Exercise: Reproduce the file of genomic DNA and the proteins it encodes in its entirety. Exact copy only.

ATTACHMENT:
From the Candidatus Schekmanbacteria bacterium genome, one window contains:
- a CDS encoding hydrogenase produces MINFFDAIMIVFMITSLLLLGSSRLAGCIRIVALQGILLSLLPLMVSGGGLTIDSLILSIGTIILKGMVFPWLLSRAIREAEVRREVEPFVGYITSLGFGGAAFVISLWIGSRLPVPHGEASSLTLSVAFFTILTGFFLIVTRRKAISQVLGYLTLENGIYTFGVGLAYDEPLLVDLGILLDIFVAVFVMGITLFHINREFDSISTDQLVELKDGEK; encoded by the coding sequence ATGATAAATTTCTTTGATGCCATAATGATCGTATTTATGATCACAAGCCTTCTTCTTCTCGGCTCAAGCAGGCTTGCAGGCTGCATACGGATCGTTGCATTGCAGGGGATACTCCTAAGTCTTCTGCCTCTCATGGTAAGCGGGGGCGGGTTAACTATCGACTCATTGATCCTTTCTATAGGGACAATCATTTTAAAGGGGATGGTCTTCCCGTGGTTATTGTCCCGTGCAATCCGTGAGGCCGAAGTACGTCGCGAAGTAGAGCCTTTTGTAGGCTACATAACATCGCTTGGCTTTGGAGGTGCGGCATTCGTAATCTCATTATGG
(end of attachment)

From the Candidatus Schekmanbacteria bacterium genome, one window contains:
- a CDS encoding hydrogenase produces MINFFDAIMIVFMITSLLLLGSSRLAGCIRIVALQGILLSLLPLMVSGGGLTIDSLILSIGTIILKGMVFPWLLSRAIREAEVRREVEPFVGYITSLGFGGAAFVISLWIGSRLPVPHGEASSLTLSVAFFTILTGFFLIVTRRKAISQVLGYLTLENGIYTFGVGLAYDEPLLVDLGILLDIFVAVFVMGITLFHINREFDSISTDQLVELKDGEK; encoded by the coding sequence ATGATAAATTTCTTTGATGCCATAATGATCGTATTTATGATCACAAGCCTTCTTCTTCTCGGCTCAAGCAGGCTTGCAGGCTGCATACGGATCGTTGCATTGCAGGGGATACTCCTAAGTCTTCTGCCTCTCATGGTAAGCGGGGGCGGGTTAACTATCGACTCATTGATCCTTTCTATAGGGACAATCATTTTAAAGGGGATGGTCTTCCCGTGGTTATTGTCCCGTGCAATCCGTGAGGCCGAAGTACGTCGCGAAGTAGAGCCTTTTGTAGGCTACATAACATCGCTTGGCTTTGGAGGTGCGGCATTCGTAATCTCATTATGG